Matthew Norman, The Daily Telegraph, May 21, 2013
In terms of lacerating savagery, a recent attack on British restaurant reviewers by the restaurateur Keith McNally fell narrowly short of the gold standard set – as perhaps you would expect – by Gordon Ramsay. Filming in a Far East meat market, the crocodile-skinned superchef illustrated his feelings by timing the recital of various names to coincide with the strokes of his cleaver as he chopped a bull's penis up into discs. "Michael Winner" thwack; "A A Gill" thwack, "Giles Coren" thwack; "Matthew Norman" thwack. Hardline feminists may regret the phallocentricity, but otherwise it is hard to imagine an improvement on that.
This is not to disparage Mr McNally's description of my professional brethren as "a bunch of petty, self-regarding, back-stabbing narcissists who should be put through a meat grinder and dumped into the Indian Ocean". The only quibble is with the "back-stabbing" part. It was into his front that the massed Sabatiers of the commentariat recently plunged – and it was just one lone aspect of Balthazar, his new Covent Garden brasserie, that occasioned the plunging.
One understands his sense of betrayal. Raised in Bethnal Green, Mr McNally departed for New York as a young chap and did incredibly well. Indeed, he is credited as "the man who invented Downtown" (not the Petula Clark song: that was Tony Hatch) with an armada of star-magnets, of which his original Balthazar remains the flagship.
French favourite: snails at Balthzar (Pic: Martin Pope)
Here in the psychogeriatric ward of the international community, nothing thrills us like one of our own making it big in the U S of A; such conquering heroes often expect a triumphal reception when they return to Blighty's bosom.
However, the ticker tape parade stipulated by tradition that has been withheld by my so-called rivals will today also be eschewed by me, and for the same, unitary and singular reason: that the food at Balthazar is no bleedin' good.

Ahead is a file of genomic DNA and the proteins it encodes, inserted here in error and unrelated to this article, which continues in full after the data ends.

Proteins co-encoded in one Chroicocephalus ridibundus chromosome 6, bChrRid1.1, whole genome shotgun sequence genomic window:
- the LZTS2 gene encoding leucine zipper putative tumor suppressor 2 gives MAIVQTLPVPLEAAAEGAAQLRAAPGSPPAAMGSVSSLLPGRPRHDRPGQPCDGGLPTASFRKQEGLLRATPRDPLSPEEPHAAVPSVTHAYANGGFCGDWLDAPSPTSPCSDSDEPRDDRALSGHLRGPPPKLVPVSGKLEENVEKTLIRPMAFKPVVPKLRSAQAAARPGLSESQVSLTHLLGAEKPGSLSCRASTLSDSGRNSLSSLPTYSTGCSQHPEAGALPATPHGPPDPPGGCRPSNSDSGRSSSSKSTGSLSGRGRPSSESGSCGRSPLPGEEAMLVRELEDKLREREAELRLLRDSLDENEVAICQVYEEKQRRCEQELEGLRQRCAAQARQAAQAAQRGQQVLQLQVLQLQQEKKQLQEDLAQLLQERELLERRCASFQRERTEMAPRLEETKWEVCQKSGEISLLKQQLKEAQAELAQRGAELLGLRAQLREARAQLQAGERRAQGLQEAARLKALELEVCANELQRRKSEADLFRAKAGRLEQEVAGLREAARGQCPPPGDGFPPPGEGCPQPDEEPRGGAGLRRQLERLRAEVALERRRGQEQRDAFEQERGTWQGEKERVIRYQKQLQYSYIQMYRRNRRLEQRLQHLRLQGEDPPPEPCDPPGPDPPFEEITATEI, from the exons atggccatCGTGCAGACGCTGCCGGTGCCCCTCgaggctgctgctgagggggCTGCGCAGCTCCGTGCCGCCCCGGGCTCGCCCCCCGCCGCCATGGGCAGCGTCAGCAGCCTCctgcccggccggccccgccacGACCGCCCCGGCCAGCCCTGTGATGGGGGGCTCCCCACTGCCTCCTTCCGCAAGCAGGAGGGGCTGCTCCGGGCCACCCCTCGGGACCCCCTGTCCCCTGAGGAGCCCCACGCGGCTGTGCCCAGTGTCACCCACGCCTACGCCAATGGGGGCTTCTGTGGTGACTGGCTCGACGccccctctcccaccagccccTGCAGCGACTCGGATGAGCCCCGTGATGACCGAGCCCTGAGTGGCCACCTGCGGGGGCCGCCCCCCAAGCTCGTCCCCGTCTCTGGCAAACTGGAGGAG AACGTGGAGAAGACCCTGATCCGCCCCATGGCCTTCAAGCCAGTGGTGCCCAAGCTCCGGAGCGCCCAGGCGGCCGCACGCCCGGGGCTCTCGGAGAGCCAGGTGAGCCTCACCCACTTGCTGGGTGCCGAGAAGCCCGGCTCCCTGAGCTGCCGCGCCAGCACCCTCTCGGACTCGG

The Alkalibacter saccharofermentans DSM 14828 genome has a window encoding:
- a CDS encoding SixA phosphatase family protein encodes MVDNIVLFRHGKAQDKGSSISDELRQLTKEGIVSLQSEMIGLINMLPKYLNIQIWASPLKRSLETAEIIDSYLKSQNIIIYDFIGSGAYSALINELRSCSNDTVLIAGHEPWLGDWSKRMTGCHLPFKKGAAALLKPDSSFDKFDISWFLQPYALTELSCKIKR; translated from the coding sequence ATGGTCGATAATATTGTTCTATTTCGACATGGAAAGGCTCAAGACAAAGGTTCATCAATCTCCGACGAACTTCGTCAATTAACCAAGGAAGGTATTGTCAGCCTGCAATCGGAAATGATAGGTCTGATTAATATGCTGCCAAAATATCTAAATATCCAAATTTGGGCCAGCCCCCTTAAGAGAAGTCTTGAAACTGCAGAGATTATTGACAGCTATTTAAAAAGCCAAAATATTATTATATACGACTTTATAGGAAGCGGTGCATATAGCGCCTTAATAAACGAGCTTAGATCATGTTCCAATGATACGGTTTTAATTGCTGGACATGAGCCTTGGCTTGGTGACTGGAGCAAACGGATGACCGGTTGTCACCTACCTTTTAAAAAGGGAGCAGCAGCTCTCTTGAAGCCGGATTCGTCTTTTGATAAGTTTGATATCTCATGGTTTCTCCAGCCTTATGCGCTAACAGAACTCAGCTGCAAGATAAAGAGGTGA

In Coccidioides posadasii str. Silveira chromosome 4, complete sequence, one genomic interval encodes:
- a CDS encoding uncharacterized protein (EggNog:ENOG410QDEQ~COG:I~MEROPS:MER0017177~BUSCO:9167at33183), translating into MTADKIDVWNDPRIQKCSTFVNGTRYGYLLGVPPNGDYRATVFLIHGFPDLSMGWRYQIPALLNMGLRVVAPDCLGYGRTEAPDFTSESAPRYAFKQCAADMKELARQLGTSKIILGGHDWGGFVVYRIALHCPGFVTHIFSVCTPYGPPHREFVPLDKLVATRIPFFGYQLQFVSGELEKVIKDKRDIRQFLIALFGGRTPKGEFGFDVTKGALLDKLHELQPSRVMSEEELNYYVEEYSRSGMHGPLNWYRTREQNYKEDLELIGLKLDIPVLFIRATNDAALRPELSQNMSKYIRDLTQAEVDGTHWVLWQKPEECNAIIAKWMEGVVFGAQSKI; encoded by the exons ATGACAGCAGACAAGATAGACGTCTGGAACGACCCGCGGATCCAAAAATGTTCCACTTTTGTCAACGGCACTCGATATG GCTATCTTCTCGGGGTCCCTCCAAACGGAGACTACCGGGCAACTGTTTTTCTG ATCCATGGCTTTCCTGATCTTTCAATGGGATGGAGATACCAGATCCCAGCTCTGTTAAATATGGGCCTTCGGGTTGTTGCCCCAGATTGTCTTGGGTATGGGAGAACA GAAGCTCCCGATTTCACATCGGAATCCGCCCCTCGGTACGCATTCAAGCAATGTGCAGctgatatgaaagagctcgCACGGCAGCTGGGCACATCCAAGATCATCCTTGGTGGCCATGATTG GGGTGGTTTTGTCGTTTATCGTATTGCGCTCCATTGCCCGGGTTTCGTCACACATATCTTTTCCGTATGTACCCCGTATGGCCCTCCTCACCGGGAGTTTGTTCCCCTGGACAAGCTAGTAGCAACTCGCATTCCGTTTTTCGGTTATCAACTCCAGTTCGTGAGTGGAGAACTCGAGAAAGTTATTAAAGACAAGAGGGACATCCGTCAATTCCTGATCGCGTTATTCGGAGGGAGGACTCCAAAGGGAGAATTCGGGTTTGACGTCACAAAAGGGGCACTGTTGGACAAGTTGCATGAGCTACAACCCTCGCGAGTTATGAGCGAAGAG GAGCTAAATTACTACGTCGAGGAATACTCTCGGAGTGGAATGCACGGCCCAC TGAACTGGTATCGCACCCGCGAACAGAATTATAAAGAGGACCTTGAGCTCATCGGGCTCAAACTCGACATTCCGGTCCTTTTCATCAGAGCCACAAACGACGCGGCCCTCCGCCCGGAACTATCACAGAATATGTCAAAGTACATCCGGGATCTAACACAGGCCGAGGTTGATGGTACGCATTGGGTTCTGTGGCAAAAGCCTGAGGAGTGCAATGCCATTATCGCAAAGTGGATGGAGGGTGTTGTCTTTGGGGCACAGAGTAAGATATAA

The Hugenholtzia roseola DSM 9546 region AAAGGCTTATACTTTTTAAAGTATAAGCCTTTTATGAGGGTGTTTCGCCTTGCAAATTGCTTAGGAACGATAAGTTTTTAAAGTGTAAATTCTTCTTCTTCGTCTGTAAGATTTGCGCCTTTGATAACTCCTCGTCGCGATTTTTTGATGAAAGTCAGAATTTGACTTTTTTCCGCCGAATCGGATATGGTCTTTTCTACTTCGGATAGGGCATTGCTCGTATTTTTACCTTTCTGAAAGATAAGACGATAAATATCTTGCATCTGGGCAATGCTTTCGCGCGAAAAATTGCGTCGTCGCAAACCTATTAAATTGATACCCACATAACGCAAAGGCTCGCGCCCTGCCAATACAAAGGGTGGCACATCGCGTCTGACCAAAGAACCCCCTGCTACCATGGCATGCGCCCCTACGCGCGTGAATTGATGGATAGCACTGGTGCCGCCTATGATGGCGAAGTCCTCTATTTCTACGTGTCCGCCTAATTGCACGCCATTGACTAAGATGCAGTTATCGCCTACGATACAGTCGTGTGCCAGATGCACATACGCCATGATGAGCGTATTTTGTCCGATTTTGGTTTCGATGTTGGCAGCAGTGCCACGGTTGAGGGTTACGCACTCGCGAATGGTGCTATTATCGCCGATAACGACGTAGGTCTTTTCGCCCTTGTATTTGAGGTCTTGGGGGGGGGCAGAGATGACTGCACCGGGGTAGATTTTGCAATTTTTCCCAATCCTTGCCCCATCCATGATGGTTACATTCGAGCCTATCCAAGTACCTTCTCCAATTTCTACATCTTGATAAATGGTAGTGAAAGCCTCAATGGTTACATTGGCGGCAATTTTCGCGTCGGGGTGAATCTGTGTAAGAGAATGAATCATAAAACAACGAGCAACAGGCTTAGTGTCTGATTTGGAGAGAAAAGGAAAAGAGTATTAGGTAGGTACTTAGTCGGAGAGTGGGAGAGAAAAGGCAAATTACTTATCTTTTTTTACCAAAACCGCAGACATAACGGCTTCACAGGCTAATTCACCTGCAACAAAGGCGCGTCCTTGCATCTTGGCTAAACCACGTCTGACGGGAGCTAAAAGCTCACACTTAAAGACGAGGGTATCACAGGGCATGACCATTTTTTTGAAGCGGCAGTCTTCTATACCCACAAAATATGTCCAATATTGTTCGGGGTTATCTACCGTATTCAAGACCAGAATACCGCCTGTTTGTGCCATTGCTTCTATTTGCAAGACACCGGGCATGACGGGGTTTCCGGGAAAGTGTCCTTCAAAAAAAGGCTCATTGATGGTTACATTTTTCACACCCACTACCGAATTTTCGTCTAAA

That does not make it a restaurant I would deter anyone from visiting. In every other regard bar the food, it is superb, and – despite being a clone of a New York take on a grand, classical Parisian brasserie – ringingly authentic. Mr McNally and his partner Richard Caring spent a reported £14 million on recreating the original in every detail, and it was worth the expense. Gigantic scuffed mirrors are tilted to facilitate gawping in the hope of glimpsing celebs at distant tables. Huge rectangular pillars lend a little intimacy by splitting this vast space into nooks and crannies. The floor is handsome mosaic tiling; the banquettes a deep carmine red.
The standout feature, though, is the superlative lighting, which envelops the room in a warm, romantic, almost sepia glow. It is a gorgeous, enchanting space which generates a fantastic buzz, and the service from slick, white-aproned waiters (all of whom look as if they, like Rick's émigré staff in Casablanca, have a tale to tell) does it justice. The charm with which a sommelier replaced three consecutive bottles of Margaux – all rancid, though all, strangely, in slightly different ways – was a delight. Yet given the rarity of encountering even one duff bottle of wine, this unholy trinity seemed to presage what followed, once we had ordered from an enticing roundup of all the usual brasserie suspects.
Unspectacular: Matthew Norman's profiteroles (Pic: Martin Pope)
In the way of people instantly smitten with a restaurant and desperate to continue the affair, the three of us resisted the dawning realisation for as long as we could. We enthused maniacally about a shared brandade with garlic croutons, when in fact it was pretty average. One of us raved about her half-dozen oysters of three varieties. Her old man tried to enthuse about a chicken liver and foie gras mousse, but it was so lacking in body and flavour that he soon ran out of gas. My snails in their shells (the first part of my childhood dream meal trifecta, to be followed by steak au poivre and profiteroles) were undersalted, overcooked, short on garlic butter, and had a suspicious twang as if pre-prepared then popped into a very hot oven to warm them up.
The main courses were little better. Dover sole meunière was accurately cooked but the basic quality of the fish was mediocre. The same went for a grilled sirloin, which was well seasoned and generously proportioned, but looked curiously like seared tuna and had no bovine savour. The pepper sauce with my streak would have been fine without the weird hint of orange rind. All three puddings – the longed-for profiteroles, a rosemary-flavoured Bakewell tart and a crème brûlée – were decent, but unspectacular.
With a restaurant such as this one, which exists to offer elegance, in-crowd glitz and a dash of theatricality, the cooking is not the paramount thing. Yet at these prices, there are basic standards of competence which must be observed. Too many dishes were either sloppily executed or suggested that the profit margins are being inflated by chopping the butcher's bill with the brute force of Ramsay.
So – before the plankton of the Orient gorge themselves on the last of my brunoised remains – let me offer you some advice. Cut some costs yourselves. Stick to a mid-afternoon croque-monsieur, and enjoy this magnificent room on the cheap.